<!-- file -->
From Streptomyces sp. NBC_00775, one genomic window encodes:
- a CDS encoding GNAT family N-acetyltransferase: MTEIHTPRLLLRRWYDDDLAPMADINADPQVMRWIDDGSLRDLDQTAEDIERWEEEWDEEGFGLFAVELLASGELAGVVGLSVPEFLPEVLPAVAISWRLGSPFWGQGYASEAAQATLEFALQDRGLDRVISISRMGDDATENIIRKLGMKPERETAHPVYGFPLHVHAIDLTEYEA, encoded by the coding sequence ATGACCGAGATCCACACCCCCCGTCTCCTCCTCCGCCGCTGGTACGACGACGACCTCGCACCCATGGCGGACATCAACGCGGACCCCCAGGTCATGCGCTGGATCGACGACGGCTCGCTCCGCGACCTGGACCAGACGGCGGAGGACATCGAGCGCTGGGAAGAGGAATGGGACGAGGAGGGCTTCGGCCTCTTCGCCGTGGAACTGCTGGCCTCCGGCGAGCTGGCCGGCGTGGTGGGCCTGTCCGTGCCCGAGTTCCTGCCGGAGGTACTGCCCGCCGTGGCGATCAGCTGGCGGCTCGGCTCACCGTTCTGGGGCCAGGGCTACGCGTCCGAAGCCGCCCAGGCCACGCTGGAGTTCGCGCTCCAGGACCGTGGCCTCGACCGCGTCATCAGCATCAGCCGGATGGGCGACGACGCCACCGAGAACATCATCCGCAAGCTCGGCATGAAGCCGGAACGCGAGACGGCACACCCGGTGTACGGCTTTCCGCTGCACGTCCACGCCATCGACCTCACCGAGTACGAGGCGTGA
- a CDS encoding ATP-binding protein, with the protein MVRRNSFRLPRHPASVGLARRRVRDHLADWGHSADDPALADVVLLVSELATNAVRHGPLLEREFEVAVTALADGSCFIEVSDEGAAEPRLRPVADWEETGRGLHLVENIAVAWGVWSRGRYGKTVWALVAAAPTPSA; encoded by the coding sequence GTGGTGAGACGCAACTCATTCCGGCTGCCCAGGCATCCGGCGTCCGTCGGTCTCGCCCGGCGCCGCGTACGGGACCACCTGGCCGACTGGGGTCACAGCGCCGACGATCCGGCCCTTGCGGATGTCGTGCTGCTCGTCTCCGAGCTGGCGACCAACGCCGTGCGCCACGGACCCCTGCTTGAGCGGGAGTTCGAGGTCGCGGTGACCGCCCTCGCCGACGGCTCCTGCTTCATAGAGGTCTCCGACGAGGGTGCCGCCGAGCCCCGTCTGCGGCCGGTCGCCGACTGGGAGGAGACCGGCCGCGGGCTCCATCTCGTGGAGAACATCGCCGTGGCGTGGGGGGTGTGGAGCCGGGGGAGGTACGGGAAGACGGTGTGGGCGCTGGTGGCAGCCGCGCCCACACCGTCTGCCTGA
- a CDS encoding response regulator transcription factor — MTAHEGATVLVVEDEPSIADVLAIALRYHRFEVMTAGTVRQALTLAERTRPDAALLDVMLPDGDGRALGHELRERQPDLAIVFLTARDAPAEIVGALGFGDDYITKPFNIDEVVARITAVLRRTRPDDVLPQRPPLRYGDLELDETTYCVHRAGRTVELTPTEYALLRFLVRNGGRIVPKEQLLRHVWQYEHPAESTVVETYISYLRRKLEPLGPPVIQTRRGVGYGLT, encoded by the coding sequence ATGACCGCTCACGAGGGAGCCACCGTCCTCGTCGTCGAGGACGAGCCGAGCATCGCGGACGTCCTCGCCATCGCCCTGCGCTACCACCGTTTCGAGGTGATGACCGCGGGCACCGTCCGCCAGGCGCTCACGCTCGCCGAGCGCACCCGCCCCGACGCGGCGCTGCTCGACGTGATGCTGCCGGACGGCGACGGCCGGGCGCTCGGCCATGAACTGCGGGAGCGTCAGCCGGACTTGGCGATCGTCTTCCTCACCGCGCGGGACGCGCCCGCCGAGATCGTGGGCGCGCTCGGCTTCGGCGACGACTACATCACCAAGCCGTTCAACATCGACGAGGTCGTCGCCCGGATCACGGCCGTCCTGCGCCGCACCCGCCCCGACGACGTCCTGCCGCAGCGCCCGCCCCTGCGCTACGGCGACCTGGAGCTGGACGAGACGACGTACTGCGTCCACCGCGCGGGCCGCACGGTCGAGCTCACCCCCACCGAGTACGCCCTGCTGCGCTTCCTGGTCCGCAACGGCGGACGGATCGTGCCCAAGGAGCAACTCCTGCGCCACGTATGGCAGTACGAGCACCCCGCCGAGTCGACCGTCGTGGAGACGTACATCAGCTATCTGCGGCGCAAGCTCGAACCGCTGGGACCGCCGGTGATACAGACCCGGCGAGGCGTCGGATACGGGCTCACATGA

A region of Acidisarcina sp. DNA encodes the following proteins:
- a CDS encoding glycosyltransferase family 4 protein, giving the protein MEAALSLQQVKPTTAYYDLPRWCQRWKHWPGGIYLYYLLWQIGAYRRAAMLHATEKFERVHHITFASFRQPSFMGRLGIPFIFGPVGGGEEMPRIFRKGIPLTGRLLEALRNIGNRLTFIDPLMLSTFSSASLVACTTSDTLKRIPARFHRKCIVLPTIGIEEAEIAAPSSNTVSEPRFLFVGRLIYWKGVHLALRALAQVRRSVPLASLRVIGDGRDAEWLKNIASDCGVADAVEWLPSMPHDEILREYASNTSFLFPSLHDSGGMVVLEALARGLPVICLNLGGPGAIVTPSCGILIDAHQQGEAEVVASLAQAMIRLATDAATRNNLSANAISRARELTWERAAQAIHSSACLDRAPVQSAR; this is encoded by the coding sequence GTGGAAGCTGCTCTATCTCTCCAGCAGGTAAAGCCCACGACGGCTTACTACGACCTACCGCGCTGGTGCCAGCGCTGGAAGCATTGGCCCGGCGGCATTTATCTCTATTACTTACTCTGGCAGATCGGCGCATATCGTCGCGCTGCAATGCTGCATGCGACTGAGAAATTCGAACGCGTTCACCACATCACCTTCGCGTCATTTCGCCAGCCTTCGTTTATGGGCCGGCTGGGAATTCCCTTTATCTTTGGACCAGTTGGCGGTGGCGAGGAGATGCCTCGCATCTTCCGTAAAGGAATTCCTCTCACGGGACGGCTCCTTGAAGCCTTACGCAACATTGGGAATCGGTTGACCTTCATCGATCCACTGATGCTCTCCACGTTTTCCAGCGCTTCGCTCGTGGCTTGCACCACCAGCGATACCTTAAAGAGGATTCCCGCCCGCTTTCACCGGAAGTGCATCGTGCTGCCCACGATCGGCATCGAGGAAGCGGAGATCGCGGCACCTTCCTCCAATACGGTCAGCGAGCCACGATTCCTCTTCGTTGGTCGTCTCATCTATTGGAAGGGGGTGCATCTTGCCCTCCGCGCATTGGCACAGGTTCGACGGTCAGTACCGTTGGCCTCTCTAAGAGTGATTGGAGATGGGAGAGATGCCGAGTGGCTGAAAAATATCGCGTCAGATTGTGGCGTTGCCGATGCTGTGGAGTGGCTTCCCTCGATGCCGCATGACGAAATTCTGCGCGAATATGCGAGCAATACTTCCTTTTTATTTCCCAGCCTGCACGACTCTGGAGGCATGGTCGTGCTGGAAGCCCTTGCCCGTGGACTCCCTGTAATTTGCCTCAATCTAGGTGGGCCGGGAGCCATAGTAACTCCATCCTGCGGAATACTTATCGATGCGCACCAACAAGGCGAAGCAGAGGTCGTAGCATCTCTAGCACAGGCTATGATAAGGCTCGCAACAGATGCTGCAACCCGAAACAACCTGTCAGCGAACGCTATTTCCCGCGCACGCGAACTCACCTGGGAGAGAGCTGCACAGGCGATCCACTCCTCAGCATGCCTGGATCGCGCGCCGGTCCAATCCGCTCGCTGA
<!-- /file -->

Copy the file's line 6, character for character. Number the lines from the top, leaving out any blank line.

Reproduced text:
- a CDS encoding glycosyltransferase family 4 protein, giving the protein MEAALSLQQVKPTTAYYDLPRWCQRWKHWPGGIYLYYLLWQIGAYRRAAMLHATEKFERVHHITFASFRQPSFMGRLGIPFIFGPVGGGEEMPRIFRKGIPLTGRLLEALRNIGNRLTFIDPLMLSTFSSASLVACTTSDTLKRIPARFHRKCIVLPTIGIEEAEIAAPSSNTVSEPRFLFVGRLIYWKGVHLALRALAQVRRSVPLASLRVIGDGRDAEWLKNIASDCGVADAVEWLPSMPHDEILREYASNTSFLFPSLHDSGGMVVLEALARGLPVICLNLGGPGAIVTPSCGILIDAHQQGEAEVVASLAQAMIRLATDAATRNNLSANAISRARELTWERAAQAIHSSACLDRAPVQSAR; this is encoded by the coding sequence GTGGAAGCTGCTCTATCTCTCCAGCAGGTAAAGCCCACGACGGCTTACTACGACCTACCGCGCTGGTGCCAGCGCTGGAAGCATTGGCCCGGCGGCATTTATCTCTATTACTTACTCTGGCAGATCGGCGCATATCGTCGCGCTGCAATGCTGCATGCGACTGAGAAATTCGAACGCGTTCACCACATCACCTTCGCGTCATTTCGCCAGCCTTCGTTTATGGGCCGGCTGGGAATTCCCTTTATCTTTGGACCAGTTGGCGGTGGCGAGGAGATGCCTCGCATCTTCCGTAAAGGAATTCCTCTCACGGGACGGCTCCTTGAAGCCTTACGCAACATTGGGAATCGGTTGACCTTCATCGATCCACTGATGCTCTCCACGTTTTCCAGCGCTTCGCTCGTGGCTTGCACCACCAGCGATACCTTAAAGAGGATTCCCGCCCGCTTTCACCGGAAGTGCATCGTGCTGCCCACGATCGGCATCGAGGAAGCGGAGATCGCGGCACCTTCCTCCAATACGGTCAGCGAGCCACGATTCCTCTTCGTTGGTCGTCTCATCTATTGGAAGGGGGTGCATCTTGCCCTCCGCGCATTGGCACAGGTTCGACGGTCAGTACCGTTGGCCTCTCTAAGAGTGATTGGAGATGGGAGAGATGCCGAGTGGCTGAAAAATATCGCGTCAGATTGTGGCGTTGCCGATGCTGTGGAGTGGCTTCCCTCGATGCCGCATGACGAAATTCTGCGCGAATATGCGAGCAATACTTCCTTTTTATTTCCCAGCCTGCACGACTCTGGAGGCATGGTCGTGCTGGAAGCCCTTGCCCGTGGACTCCCTGTAATTTGCCTCAATCTAGGTGGGCCGGGAGCCATAGTAACTCCATCCTGCGGAATACTTATCGATGCGCACCAACAAGGCGAAGCAGAGGTCGTAGCATCTCTAGCACAGGCTATGATAAGGCTCGCAACAGATGCTGCAACCCGAAACAACCTGTCAGCGAACGCTATTTCCCGCGCACGCGAACTCACCTGGGAGAGAGCTGCACAGGCGATCCACTCCTCAGCATGCCTGGATCGCGCGCCGGTCCAATCCGCTCGCTGA